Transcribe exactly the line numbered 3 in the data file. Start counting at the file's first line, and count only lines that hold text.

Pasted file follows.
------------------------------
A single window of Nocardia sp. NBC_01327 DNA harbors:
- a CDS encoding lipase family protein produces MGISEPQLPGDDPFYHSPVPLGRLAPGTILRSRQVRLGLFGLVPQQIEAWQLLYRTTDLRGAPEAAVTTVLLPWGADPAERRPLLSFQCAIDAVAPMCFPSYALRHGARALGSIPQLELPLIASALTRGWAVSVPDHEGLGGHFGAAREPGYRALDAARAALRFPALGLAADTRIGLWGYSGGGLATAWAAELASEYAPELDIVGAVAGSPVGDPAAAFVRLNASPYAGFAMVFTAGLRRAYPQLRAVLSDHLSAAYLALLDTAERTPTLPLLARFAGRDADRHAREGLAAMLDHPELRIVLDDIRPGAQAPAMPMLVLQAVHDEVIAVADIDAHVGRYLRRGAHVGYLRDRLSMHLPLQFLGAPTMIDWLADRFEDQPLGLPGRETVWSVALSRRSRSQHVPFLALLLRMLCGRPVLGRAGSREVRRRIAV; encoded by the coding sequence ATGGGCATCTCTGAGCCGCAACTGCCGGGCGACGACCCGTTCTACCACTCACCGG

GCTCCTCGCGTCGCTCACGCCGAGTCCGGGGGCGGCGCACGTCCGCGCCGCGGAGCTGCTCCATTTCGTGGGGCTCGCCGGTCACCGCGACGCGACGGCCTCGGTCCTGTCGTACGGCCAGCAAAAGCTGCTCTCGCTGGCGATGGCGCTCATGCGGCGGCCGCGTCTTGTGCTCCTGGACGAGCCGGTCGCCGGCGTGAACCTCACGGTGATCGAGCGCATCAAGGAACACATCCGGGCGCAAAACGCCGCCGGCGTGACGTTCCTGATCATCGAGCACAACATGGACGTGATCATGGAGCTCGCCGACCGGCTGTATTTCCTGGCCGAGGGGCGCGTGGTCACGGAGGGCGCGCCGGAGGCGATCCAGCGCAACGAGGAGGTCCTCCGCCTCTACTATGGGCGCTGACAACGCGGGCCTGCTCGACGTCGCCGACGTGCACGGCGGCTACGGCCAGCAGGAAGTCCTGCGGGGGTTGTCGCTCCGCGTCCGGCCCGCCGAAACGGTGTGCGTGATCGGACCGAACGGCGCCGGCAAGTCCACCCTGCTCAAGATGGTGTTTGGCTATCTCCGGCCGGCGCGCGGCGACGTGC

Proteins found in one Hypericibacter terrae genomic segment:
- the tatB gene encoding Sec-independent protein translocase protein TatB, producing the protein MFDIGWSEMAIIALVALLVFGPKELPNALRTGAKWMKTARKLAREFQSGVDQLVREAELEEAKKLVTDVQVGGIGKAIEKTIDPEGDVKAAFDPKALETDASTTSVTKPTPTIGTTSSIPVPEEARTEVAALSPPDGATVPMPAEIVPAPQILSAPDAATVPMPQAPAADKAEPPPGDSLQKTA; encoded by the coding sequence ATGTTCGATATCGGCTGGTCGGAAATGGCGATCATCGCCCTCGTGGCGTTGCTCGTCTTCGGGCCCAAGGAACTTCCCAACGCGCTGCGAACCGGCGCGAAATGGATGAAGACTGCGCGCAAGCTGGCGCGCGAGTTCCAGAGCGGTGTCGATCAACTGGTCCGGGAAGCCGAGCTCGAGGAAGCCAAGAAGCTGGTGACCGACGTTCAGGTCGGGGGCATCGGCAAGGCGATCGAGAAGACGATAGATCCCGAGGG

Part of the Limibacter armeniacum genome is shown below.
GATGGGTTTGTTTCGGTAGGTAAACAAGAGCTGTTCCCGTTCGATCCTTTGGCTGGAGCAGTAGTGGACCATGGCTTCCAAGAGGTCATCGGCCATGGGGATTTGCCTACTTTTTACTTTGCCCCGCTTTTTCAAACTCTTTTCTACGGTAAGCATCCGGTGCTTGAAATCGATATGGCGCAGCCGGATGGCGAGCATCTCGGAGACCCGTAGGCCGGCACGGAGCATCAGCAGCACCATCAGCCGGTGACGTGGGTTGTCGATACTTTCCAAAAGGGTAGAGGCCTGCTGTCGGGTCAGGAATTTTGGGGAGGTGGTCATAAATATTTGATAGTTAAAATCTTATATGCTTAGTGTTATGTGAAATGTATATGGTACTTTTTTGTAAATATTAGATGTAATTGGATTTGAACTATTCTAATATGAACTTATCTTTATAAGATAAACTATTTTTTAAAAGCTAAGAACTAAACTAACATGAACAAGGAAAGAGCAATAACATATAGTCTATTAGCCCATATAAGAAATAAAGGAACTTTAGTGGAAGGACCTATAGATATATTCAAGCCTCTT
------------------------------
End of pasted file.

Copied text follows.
GCTCCTCGCGTCGCTCACGCCGAGTCCGGGGGCGGCGCACGTCCGCGCCGCGGAGCTGCTCCATTTCGTGGGGCTCGCCGGTCACCGCGACGCGACGGCCTCGGTCCTGTCGTACGGCCAGCAAAAGCTGCTCTCGCTGGCGATGGCGCTCATGCGGCGGCCGCGTCTTGTGCTCCTGGACGAGCCGGTCGCCGGCGTGAACCTCACGGTGATCGAGCGCATCAAGGAACACATCCGGGCGCAAAACGCCGCCGGCGTGACGTTCCTGATCATCGAGCACAACATGGACGTGATCATGGAGCTCGCCGACCGGCTGTATTTCCTGGCCGAGGGGCGCGTGGTCACGGAGGGCGCGCCGGAGGCGATCCAGCGCAACGAGGAGGTCCTCCGCCTCTACTATGGGCGCTGACAACGCGGGCCTGCTCGACGTCGCCGACGTGCACGGCGGCTACGGCCAGCAGGAAGTCCTGCGGGGGTTGTCGCTCCGCGTCCGGCCCGCCGAAACGGTGTGCGTGATCGGACCGAACGGCGCCGGCAAGTCCACCCTGCTCAAGATGGTGTTTGGCTATCTCCGGCCGGCGCGCGGCGACGTGC